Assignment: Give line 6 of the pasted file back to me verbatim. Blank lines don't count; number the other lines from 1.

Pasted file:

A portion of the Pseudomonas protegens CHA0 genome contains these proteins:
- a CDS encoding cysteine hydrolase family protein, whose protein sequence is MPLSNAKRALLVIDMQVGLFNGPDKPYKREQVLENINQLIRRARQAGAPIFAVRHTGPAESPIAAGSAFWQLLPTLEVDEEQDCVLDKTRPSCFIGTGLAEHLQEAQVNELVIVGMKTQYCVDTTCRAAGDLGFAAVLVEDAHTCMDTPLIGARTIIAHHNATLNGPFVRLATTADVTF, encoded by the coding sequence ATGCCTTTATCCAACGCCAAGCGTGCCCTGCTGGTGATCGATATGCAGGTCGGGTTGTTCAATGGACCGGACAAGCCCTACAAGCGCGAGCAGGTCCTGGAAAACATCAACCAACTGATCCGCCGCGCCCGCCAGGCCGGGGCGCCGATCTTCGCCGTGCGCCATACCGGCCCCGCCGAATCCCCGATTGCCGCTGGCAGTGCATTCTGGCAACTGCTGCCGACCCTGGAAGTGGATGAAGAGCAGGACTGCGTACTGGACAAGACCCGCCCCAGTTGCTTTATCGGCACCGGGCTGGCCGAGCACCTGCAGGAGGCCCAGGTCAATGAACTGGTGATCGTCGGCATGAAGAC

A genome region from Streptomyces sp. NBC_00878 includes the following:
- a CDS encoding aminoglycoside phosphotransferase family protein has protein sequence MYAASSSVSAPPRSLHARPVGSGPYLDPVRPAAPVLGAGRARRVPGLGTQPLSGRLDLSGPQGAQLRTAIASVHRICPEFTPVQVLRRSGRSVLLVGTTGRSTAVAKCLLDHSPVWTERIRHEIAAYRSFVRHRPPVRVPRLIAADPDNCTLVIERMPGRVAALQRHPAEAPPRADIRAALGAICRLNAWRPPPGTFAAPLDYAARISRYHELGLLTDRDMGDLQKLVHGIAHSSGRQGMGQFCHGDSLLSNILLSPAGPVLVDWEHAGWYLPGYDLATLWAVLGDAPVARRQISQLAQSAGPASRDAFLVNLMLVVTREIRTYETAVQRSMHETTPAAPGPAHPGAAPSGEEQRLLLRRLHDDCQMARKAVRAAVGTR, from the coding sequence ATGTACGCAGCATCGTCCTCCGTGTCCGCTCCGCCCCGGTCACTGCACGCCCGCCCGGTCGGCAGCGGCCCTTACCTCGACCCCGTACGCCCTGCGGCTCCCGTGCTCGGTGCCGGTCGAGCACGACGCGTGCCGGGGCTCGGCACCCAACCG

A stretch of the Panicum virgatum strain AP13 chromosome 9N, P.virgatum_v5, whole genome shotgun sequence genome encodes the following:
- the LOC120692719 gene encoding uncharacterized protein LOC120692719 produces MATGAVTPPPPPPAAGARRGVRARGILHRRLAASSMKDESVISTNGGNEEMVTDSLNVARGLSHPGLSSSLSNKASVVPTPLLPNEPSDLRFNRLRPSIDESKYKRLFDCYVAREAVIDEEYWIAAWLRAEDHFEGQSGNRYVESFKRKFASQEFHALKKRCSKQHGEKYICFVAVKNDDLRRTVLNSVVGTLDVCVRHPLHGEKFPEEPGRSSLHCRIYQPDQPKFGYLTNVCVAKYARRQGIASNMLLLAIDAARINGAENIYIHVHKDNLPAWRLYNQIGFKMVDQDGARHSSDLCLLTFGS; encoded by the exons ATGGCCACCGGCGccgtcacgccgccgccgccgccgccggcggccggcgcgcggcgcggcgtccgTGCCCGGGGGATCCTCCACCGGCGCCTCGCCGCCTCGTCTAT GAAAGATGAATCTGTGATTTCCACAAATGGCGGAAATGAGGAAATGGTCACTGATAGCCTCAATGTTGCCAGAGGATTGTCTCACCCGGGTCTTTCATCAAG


- the LOC120692719 gene encoding uncharacterized protein LOC120692719 produces MATGAVTPPPPPPAAGARRGVRARGILHRRLAASSMKDESVISTNGGNEEMVTDSLNVARGLSHPGLSSSLSNKASVVPTPLLPNEPSDLRFNRLRPSIDESKYKRLFDCYVAREAVIDEEYWIAAWLRAEDHFEGQSGNRYVESFKRKFASQEFHALKKRCSKQHGEKYICFVAVKNDDLRRTVLNSVVGTLDVCVRHPLHGEKFPEEPGRSSLHCRIYQPDQPKFGYLTNVCVAKYARRQGIASNMLLLAIDAARINGAENIYIHVHKDNLPAWRLYNQIGFKMVDQDGARHSSDLCLLTFGS; encoded by the exons ATGGCCACCGGCGccgtcacgccgccgccgccgccgccggcggccggcgcgcggcgcggcgtccgTGCCCGGGGGATCCTCCACCGGCGCCTCGCCGCCTCGTCTAT GAAAGATGAATCTGTGATTTCCACAAATGGCGGAAATGAGGAAATGGTCACTGATAGCCTCAATGTTGCCAGAGGATTGTCTCACCCGGGTCTTTCATCAAG